Once the conductor has an understanding of the background and is aware of the overall look of the score and its contents, the next step is in-depth analysis of the score. This involves the entire score being broken down into its musical components, beginning with larger structural elements and proceeding down to smaller portions, including individual phrases. For instance, if the work is a complete symphony or a large choral work with many sections, one movement at a time is selected for study. It does not necessarily have to be the first movement, but whatever portion is selected will be the primary focus.
There is no right way or wrong way to go about an analysis. In an ideal situation, you should have some familiarity with the music that you are analysing. However, that may not always be possible, for example, if you are studying a score for a first performance. The analytical process may help you to clarify your image of the musical sound but you should be careful to always try to have an overall view of the work as you progress with the analysis. Some analytical observations will occur to you as you play through the music, listen to it or scan through it: large-scale repetitions, motivic connections, points of high tension or release, structural breaks, instrumentation, textural contrasts, etc. Deeper investigation and analytical work will slowly emerge with each stage of score study. Remember though, that if you focus too much on the deep dive analysis of the score, you might lose the overall sense of the music as it is perceived by the audience versus what is written on the page.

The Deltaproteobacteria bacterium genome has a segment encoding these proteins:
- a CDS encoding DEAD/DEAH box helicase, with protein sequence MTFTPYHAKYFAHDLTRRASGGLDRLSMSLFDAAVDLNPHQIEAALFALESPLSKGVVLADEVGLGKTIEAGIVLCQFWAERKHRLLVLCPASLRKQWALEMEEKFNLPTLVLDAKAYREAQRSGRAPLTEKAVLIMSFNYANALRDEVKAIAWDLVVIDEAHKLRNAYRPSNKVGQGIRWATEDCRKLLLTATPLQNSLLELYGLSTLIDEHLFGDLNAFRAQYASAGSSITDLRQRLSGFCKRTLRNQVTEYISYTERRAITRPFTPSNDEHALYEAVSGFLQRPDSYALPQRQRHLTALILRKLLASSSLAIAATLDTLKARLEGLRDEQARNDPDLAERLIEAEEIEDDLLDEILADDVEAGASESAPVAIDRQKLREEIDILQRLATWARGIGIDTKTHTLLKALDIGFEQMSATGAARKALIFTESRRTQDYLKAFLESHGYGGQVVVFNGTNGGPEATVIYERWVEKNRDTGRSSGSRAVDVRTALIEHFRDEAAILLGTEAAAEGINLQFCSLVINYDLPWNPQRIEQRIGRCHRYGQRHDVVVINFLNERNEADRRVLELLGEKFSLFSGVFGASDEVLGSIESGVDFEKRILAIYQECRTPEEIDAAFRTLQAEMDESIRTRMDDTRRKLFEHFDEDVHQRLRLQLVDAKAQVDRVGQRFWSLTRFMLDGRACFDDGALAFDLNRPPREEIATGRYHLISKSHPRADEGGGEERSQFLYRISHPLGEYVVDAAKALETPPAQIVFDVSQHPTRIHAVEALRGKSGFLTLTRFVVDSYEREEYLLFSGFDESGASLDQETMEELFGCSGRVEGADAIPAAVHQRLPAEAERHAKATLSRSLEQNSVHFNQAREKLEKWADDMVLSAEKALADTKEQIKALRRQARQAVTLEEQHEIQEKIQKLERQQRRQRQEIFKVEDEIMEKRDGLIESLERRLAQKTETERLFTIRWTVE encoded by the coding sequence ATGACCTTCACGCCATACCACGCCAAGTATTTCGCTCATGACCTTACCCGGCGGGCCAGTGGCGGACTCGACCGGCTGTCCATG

The Investigation is, in itself, a process of zooming in and out of small sections, going from macro to micro analysis of the different components that make up a specific piece of music and zooming out again to contextualise the micro. In one way or another, all of these techniques look into the musical components in the score either in isolation or in relation to each other. There are several books discussing analytical techniques that can be used to explore and understand a musical work. Some of these are listed at the end of this section.
Reflection on Analysis
(Allow around 15 minutes for this activity)
Think about the components of a score which the conductor needs to understand before starting to work with a group of performers. Make a list of topics you think are relevant.
Here is my list:
- tempo, rhythm and metre
- harmony and tonality
- form and structure
- quality of sound
These topics are a sort of catalogue of components that one should try to identify in the work being analysed as a starting point to understand how the piece was put together by the composer. A checklist has been provided in the library for you to download here: